Releasing the 25/day limitation isn't going to change the buying behavior of most subscribers.

Shelma1

« Reply #11 on: March 15, 2015, 12:13 »
+1
I'm sure their test showed this offer was more attractive and would get more people to sign up. The number of DLs per month has stayed the same.
Yes I'm sure it's more attractive because customers will download more.  I doubt you know what downloads per customer are for these new subscriptions since they just started.  Over the next few months, if it is rolled out to most customers then I would expect downloads to go up.  I don't think you will see anything on the first few days it's rolled out to a small percentage of customers.

Well, I hope you're right and customers will make more DLs, but I doubt it. It seems to me SS would lose money that way, since they pay us a flat rate for subs. And I doubt they'd roll out something that didn't make them more money.

« Reply #12 on: March 15, 2015, 12:16 »
0
I see nothing on their forum. Strange, such a change should generate a very active discussion I think
Might be that new or a small trial?

« Reply #13 on: March 15, 2015, 12:25 »
+2
...I doubt they'd roll out something that didn't make them more money.

Exactly. They already know that most people don't use up their daily quotas. This has to be a pretty low-risk move, lifting the daily restriction. They wouldn't do it if they thought a lot of people would alter their downloading behavior.

Shelma1

« Reply #14 on: March 15, 2015, 12:39 »
0
The offer could very well still be in testing if not everyone's seeing it. Though if people are tweeting about it, the cat's halfway out of the bag.

« Reply #15 on: March 15, 2015, 12:42 »
0
if people are tweeting about it, the cat's halfway out of the bag.

1 person seems to have Tweeted about it from what I can see.

« Reply #16 on: March 15, 2015, 12:47 »
+3
It could result in FEWER downloads! (more $ for SS) :P
Imagine you're a designer working on a project and not sure of which images you'll be using. You have this 25 a day quota so at the end of the day you fill it up with possible images you may use in the next few days so you don't run out of choices.
Instead, now (other than near the end of the month) you're working away. Tomorrow you may need a bunch of images, so you no longer have to download 25 possible images, you simply wait and download the exact images you need tomorrow while working on the project.


« Reply #17 on: March 15, 2015, 13:21 »
+1
if people are tweeting about it, the cat's halfway out of the bag.

1 person seems to have Tweeted about it from what I can see.

I had searched a little while ago on Twitter and couldn't find anything about that. I did find a couple of interesting tid bits, including one person wanting to know if anyone had 5 spare SS downloads they'd be willing to give him! No replies (but then you'd have to be daft to admit publicly to doing that).

Any links to these tweets about changes in subs?

As far as encouraging more subs, I don't see that as being very interesting for contributors. The good months are those in which the OD/SOD/EL numbers are good - that's the business I'd like to see continue to grow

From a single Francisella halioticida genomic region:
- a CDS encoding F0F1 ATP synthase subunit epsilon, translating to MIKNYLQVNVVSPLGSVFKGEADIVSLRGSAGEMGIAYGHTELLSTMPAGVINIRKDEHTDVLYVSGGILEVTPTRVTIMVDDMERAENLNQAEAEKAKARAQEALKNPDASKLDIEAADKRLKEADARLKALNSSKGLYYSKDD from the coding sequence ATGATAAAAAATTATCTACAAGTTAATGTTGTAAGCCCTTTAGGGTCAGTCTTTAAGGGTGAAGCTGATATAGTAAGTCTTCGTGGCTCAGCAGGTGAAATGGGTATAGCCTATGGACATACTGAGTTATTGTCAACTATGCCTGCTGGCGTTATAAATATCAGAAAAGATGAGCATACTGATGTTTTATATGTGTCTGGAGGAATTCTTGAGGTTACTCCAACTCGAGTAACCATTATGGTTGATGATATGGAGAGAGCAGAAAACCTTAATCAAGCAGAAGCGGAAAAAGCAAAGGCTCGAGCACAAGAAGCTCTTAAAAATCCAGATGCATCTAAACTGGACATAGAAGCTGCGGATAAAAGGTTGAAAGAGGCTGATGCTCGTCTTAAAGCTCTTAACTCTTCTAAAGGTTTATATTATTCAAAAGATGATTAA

« Reply #18 on: March 15, 2015, 13:29 »
0
if people are tweeting about it, the cat's halfway out of the bag.

1 person seems to have Tweeted about it from what I can see.

I had searched a little while ago on Twitter and couldn't find anything about that. I did find a couple of interesting tid bits, including one person wanting to know if anyone had 5 spare SS downloads they'd be willing to give him! No replies (but then you'd have to be daft to admit publicly to doing that).

Any links to these tweets about changes in subs?

As far as encouraging more subs, I don't see that as being very interesting for contributors. The good months are those in which the OD/SOD/EL numbers are good - that's the business I'd like to see continue to grow
https://twitter.com/AdamParks/
SS replied:Shutterstock ‏@Shutterstock Mar 13

@AdamParks We're excited too! Thanks for the shout-out, Adam. :)


Milinz

« Reply #19 on: March 15, 2015, 14:00 »
0
if people are tweeting about it, the cat's halfway out of the bag.

1 person seems to have Tweeted about it from what I can see.

I had searched a little while ago on Twitter and couldn't find anything about that. I did find a couple of interesting tid bits, including one person wanting to know if anyone had 5 spare SS downloads they'd be willing to give him! No replies (but then you'd have to be daft to admit publicly to doing that).

Any links to these tweets about changes in subs?

As far as encouraging more subs, I don't see that as being very interesting for contributors. The good months are those in which the OD/SOD/EL numbers are good - that's the business I'd like to see continue to grow
https://twitter.com/AdamParks/
SS replied:Shutterstock ‏@Shutterstock Mar 13

@AdamParks We're excited too! Thanks for the shout-out, Adam. :)

I look forward to the increase income. How many subscribers will make 25 downloads a day. When SS does this you can be sure they tested the plan 1st. As I make more for more downloads I will like it more.

Shelma1

« Reply #20 on: March 15, 2015, 14:22 »
+11